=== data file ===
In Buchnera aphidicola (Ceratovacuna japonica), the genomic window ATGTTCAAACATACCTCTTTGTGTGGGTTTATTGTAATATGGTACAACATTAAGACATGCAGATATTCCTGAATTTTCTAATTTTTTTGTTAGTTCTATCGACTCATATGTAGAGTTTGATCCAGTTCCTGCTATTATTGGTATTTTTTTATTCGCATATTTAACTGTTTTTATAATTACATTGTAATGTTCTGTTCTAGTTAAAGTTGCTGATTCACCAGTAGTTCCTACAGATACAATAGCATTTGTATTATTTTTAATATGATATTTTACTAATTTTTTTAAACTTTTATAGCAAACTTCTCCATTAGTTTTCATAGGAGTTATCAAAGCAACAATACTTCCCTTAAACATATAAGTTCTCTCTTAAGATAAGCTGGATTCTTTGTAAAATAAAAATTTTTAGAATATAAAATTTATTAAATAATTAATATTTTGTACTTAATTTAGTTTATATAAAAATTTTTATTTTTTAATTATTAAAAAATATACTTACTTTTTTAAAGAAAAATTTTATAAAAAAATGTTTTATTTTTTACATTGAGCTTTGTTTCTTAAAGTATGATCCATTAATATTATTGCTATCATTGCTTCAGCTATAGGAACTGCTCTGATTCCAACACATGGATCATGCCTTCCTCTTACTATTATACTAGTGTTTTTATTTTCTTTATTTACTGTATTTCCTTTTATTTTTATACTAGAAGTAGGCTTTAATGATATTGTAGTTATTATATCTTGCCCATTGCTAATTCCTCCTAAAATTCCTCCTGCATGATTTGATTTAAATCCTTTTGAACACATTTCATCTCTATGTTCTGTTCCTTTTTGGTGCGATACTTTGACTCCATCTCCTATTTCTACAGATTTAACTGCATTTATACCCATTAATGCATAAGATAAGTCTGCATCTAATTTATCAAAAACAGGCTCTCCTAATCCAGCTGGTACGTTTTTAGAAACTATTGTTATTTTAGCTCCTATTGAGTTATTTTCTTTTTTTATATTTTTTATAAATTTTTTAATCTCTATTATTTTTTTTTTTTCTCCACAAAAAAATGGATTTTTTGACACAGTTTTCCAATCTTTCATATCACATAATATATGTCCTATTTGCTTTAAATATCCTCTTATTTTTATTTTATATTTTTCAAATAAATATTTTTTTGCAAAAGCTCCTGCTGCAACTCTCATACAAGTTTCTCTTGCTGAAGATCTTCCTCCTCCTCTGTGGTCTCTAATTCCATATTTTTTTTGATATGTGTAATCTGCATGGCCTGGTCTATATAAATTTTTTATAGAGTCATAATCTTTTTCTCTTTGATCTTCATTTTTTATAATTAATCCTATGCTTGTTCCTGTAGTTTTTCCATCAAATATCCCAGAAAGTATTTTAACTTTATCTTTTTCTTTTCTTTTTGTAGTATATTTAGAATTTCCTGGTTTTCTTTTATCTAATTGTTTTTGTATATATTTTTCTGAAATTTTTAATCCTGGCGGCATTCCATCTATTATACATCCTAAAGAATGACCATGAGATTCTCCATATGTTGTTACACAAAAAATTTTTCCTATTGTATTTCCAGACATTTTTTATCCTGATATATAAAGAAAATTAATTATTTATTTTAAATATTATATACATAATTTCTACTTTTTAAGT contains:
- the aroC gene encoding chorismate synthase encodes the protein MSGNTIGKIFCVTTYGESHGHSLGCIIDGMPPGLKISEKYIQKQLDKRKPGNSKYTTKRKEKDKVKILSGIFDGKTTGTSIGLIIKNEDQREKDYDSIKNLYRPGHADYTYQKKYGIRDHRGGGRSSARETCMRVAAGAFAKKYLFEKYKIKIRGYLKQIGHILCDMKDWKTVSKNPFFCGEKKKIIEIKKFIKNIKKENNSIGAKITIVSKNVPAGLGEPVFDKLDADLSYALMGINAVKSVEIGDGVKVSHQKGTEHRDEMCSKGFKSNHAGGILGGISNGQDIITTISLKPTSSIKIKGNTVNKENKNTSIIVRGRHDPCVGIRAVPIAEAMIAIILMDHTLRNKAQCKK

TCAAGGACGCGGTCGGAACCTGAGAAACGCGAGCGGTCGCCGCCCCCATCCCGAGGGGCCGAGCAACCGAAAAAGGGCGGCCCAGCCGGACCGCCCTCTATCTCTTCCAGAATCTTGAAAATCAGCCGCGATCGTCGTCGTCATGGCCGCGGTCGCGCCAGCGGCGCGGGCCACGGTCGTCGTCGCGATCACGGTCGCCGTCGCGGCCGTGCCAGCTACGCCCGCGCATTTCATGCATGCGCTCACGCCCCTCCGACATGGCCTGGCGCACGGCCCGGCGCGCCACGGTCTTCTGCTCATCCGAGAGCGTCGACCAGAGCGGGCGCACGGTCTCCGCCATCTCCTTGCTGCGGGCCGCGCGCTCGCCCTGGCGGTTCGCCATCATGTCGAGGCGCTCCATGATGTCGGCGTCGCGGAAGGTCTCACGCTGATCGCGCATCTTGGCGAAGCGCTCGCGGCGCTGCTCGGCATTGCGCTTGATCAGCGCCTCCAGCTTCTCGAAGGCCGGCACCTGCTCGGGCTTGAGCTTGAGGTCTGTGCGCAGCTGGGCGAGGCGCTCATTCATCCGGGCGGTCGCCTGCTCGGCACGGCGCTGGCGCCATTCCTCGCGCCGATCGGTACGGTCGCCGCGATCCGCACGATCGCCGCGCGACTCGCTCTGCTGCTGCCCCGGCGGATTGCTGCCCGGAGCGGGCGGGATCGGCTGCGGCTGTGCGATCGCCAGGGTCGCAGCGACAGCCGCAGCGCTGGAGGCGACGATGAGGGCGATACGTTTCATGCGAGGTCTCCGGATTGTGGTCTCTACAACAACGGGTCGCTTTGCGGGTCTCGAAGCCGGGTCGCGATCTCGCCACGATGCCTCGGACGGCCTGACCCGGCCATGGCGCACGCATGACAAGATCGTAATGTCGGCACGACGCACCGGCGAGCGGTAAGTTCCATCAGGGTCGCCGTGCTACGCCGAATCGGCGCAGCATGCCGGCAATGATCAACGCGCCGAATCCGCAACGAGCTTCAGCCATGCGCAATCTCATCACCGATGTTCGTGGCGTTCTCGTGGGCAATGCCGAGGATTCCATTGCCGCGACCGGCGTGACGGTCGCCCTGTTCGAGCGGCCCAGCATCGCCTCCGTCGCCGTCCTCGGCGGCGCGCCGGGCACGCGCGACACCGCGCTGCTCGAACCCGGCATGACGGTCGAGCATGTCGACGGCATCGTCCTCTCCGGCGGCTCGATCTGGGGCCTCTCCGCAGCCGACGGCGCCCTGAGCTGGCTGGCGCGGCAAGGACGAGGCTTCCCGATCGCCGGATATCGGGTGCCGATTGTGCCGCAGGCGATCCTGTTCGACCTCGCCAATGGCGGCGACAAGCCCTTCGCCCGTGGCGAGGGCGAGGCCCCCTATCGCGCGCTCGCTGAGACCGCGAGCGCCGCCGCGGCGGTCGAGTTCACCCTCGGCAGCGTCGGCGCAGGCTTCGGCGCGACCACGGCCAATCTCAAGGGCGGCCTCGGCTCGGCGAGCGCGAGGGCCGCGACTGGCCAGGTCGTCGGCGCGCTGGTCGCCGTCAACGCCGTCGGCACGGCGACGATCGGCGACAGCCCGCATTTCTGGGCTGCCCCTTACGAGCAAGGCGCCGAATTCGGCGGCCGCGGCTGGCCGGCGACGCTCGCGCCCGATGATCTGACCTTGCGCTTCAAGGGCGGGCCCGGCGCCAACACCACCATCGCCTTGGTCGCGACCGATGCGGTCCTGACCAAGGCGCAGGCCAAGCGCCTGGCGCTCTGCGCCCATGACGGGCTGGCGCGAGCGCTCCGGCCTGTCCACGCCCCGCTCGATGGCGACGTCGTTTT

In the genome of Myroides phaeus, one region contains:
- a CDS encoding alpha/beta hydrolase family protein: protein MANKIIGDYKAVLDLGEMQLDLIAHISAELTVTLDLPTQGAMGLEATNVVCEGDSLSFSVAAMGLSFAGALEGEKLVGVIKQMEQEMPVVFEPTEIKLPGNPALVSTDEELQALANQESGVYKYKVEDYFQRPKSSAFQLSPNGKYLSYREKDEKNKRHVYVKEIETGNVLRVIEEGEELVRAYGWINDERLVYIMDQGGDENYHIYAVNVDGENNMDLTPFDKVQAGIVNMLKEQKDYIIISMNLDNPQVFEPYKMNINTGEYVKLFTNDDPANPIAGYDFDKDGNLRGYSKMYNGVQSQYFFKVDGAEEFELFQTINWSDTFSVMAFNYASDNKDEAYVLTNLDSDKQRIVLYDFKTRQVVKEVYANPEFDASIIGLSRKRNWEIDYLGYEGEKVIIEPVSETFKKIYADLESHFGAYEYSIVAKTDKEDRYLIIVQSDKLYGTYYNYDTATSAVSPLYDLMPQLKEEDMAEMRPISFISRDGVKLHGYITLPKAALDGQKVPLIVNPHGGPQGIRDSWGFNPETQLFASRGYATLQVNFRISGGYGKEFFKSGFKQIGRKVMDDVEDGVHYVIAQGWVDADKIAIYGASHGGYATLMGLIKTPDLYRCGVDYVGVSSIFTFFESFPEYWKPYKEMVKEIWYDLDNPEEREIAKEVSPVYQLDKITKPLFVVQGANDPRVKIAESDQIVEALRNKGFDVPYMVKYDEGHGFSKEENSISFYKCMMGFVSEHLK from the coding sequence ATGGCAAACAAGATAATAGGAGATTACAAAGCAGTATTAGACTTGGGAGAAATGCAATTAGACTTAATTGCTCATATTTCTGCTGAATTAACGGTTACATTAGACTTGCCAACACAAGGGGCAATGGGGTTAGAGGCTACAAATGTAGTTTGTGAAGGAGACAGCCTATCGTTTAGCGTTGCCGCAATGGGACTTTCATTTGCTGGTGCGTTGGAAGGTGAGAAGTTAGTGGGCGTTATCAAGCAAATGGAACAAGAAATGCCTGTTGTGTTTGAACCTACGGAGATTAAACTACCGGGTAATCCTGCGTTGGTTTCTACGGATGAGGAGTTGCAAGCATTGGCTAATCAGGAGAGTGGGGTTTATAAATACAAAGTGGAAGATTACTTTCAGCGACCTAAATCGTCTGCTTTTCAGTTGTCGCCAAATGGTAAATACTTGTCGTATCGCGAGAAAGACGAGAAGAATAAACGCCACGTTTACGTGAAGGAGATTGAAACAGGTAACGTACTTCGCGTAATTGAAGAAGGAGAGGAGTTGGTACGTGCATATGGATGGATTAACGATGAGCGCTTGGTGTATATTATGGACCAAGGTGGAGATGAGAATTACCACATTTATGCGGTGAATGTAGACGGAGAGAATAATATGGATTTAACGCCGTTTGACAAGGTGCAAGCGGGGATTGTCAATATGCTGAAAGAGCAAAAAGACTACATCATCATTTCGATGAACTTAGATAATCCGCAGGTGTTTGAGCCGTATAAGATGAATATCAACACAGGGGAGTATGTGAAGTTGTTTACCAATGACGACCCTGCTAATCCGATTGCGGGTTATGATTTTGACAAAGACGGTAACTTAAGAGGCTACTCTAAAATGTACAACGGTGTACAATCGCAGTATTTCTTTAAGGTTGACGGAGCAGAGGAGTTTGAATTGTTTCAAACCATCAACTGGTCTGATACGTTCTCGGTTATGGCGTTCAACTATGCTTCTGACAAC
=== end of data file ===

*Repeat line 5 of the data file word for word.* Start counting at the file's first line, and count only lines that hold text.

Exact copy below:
- a CDS encoding alpha/beta hydrolase family protein: protein MANKIIGDYKAVLDLGEMQLDLIAHISAELTVTLDLPTQGAMGLEATNVVCEGDSLSFSVAAMGLSFAGALEGEKLVGVIKQMEQEMPVVFEPTEIKLPGNPALVSTDEELQALANQESGVYKYKVEDYFQRPKSSAFQLSPNGKYLSYREKDEKNKRHVYVKEIETGNVLRVIEEGEELVRAYGWINDERLVYIMDQGGDENYHIYAVNVDGENNMDLTPFDKVQAGIVNMLKEQKDYIIISMNLDNPQVFEPYKMNINTGEYVKLFTNDDPANPIAGYDFDKDGNLRGYSKMYNGVQSQYFFKVDGAEEFELFQTINWSDTFSVMAFNYASDNKDEAYVLTNLDSDKQRIVLYDFKTRQVVKEVYANPEFDASIIGLSRKRNWEIDYLGYEGEKVIIEPVSETFKKIYADLESHFGAYEYSIVAKTDKEDRYLIIVQSDKLYGTYYNYDTATSAVSPLYDLMPQLKEEDMAEMRPISFISRDGVKLHGYITLPKAALDGQKVPLIVNPHGGPQGIRDSWGFNPETQLFASRGYATLQVNFRISGGYGKEFFKSGFKQIGRKVMDDVEDGVHYVIAQGWVDADKIAIYGASHGGYATLMGLIKTPDLYRCGVDYVGVSSIFTFFESFPEYWKPYKEMVKEIWYDLDNPEEREIAKEVSPVYQLDKITKPLFVVQGANDPRVKIAESDQIVEALRNKGFDVPYMVKYDEGHGFSKEENSISFYKCMMGFVSEHLK from the coding sequence ATGGCAAACAAGATAATAGGAGATTACAAAGCAGTATTAGACTTGGGAGAAATGCAATTAGACTTAATTGCTCATATTTCTGCTGAATTAACGGTTACATTAGACTTGCCAACACAAGGGGCAATGGGGTTAGAGGCTACAAATGTAGTTTGTGAAGGAGACAGCCTATCGTTTAGCGTTGCCGCAATGGGACTTTCATTTGCTGGTGCGTTGGAAGGTGAGAAGTTAGTGGGCGTTATCAAGCAAATGGAACAAGAAATGCCTGTTGTGTTTGAACCTACGGAGATTAAACTACCGGGTAATCCTGCGTTGGTTTCTACGGATGAGGAGTTGCAAGCATTGGCTAATCAGGAGAGTGGGGTTTATAAATACAAAGTGGAAGATTACTTTCAGCGACCTAAATCGTCTGCTTTTCAGTTGTCGCCAAATGGTAAATACTTGTCGTATCGCGAGAAAGACGAGAAGAATAAACGCCACGTTTACGTGAAGGAGATTGAAACAGGTAACGTACTTCGCGTAATTGAAGAAGGAGAGGAGTTGGTACGTGCATATGGATGGATTAACGATGAGCGCTTGGTGTATATTATGGACCAAGGTGGAGATGAGAATTACCACATTTATGCGGTGAATGTAGACGGAGAGAATAATATGGATTTAACGCCGTTTGACAAGGTGCAAGCGGGGATTGTCAATATGCTGAAAGAGCAAAAAGACTACATCATCATTTCGATGAACTTAGATAATCCGCAGGTGTTTGAGCCGTATAAGATGAATATCAACACAGGGGAGTATGTGAAGTTGTTTACCAATGACGACCCTGCTAATCCGATTGCGGGTTATGATTTTGACAAAGACGGTAACTTAAGAGGCTACTCTAAAATGTACAACGGTGTACAATCGCAGTATTTCTTTAAGGTTGACGGAGCAGAGGAGTTTGAATTGTTTCAAACCATCAACTGGTCTGATACGTTCTCGGTTATGGCGTTCAACTATGCTTCTGACAAC